Exclusively Breastfeeding for 6 months Causes Food Allergies?

Kimberly - posted on 01/14/2011 ( 201 moms have responded )

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ARTICLE TAKEN FROM BBC.COM AND THE BRITISH MEDICAL JOURNAL

http://www.bbc.co.uk/news/health-1218005...

Weaning before six months 'may help breastfed babies'

Relying purely on breastfeeding for the first six months might not be best for babies, experts in the UK have warned.

In the British Medical Journal, the team said breastfed babies may benefit from being given solid food earlier.

Current advice suggests weaning should occur at six months, but the UCL team say it could happen as early as four.

They suggest later weaning may increase food allergies and iron deficiency levels, but other experts backed the existing guidance.

Ten years ago, the World Health Organization published global advice advocating babies be exclusively breastfed for six months.

The research team, led by Dr Mary Fewtrell a paediatrician from the University of London Institute of Child Health, said it supported the recommendation for developing countries, where access to clean water and safe weaning foods is limited, and there is a high risk of infant death and illness.

But they added: "Many western countries, including 65% of European member states and the US, elected not to follow this recommendation fully, if at all.

But in 2003, a health minister said the UK would comply.

Parents 'cannot win'
The WHO recommendation "rested largely" on a review of 16 studies, including seven from developing countries.

It concluded that babies just given breast milk for six months had fewer infections and experienced no growth problems.

But another review of 33 studies found "no compelling evidence" not to introduce solids at four to six months, the experts said.

Some research has also shown that six months of breastfeeding does not give babies all the nutrition they need.

A US 2007 study found there was an increased risk of anaemia compared with those introduced to solids at four to six months.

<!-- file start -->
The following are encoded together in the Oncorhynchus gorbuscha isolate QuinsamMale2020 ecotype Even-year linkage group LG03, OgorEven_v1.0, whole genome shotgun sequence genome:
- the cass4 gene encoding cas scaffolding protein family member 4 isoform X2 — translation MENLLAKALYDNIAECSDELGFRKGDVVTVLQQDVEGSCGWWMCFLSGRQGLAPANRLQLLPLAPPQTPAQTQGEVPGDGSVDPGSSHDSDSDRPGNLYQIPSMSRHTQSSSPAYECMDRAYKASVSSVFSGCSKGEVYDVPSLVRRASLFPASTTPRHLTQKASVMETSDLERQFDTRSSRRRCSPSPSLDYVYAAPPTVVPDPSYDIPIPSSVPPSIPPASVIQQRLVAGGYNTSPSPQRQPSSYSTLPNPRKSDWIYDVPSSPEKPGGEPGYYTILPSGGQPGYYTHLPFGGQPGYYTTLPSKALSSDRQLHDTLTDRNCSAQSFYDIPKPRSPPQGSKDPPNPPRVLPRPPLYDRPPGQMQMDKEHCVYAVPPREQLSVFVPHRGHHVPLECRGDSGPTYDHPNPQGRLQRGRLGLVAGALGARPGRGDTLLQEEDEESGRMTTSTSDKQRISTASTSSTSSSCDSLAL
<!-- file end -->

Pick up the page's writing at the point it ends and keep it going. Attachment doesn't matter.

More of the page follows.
Swedish research also found that the incidence of early onset coeliac disease increased after a recommendation to delay introduction of gluten until age six months, but fell back after the recommendation reverted to four months.

Dr Alan Lucas, director of the Institute of Health, said: "The WHO recommendation is very sensible for developing countries.

"But in the UK, it's important we take a balanced look at the evidence."

Dr Fewtrell added: "When you look at the figures, there are a lot of babies being weaned before six months anyway - and that's probably the most important thing in terms of hard evidence."

'Inappropriate feeding'
But the Royal College of Paediatrics and Child Health and the National Childbirth Trust defended current advice.

And Janet Fyle, professional policy adviser at the Royal College of Midwives, said: "I really must challenge the suggestion that the UK should reconsider its current advice on exclusive breastfeeding for six months.

"I believe that this is a retrograde step and plays into the hands of the baby-food industry which has failed to support the six-month exclusive breastfeeding policy in the UK.

"There is evidence that some babies do die in developed countries from inappropriate young child feeding, such as the introduction of solid foods earlier before their swallowing mechanism is mature enough or they have fully developed the capability to cope with solid foods."

And a Department of Health spokeswoman said: "Breast milk provides all the nutrients a baby needs up to six months of age and we recommend exclusive breastfeeding for this time.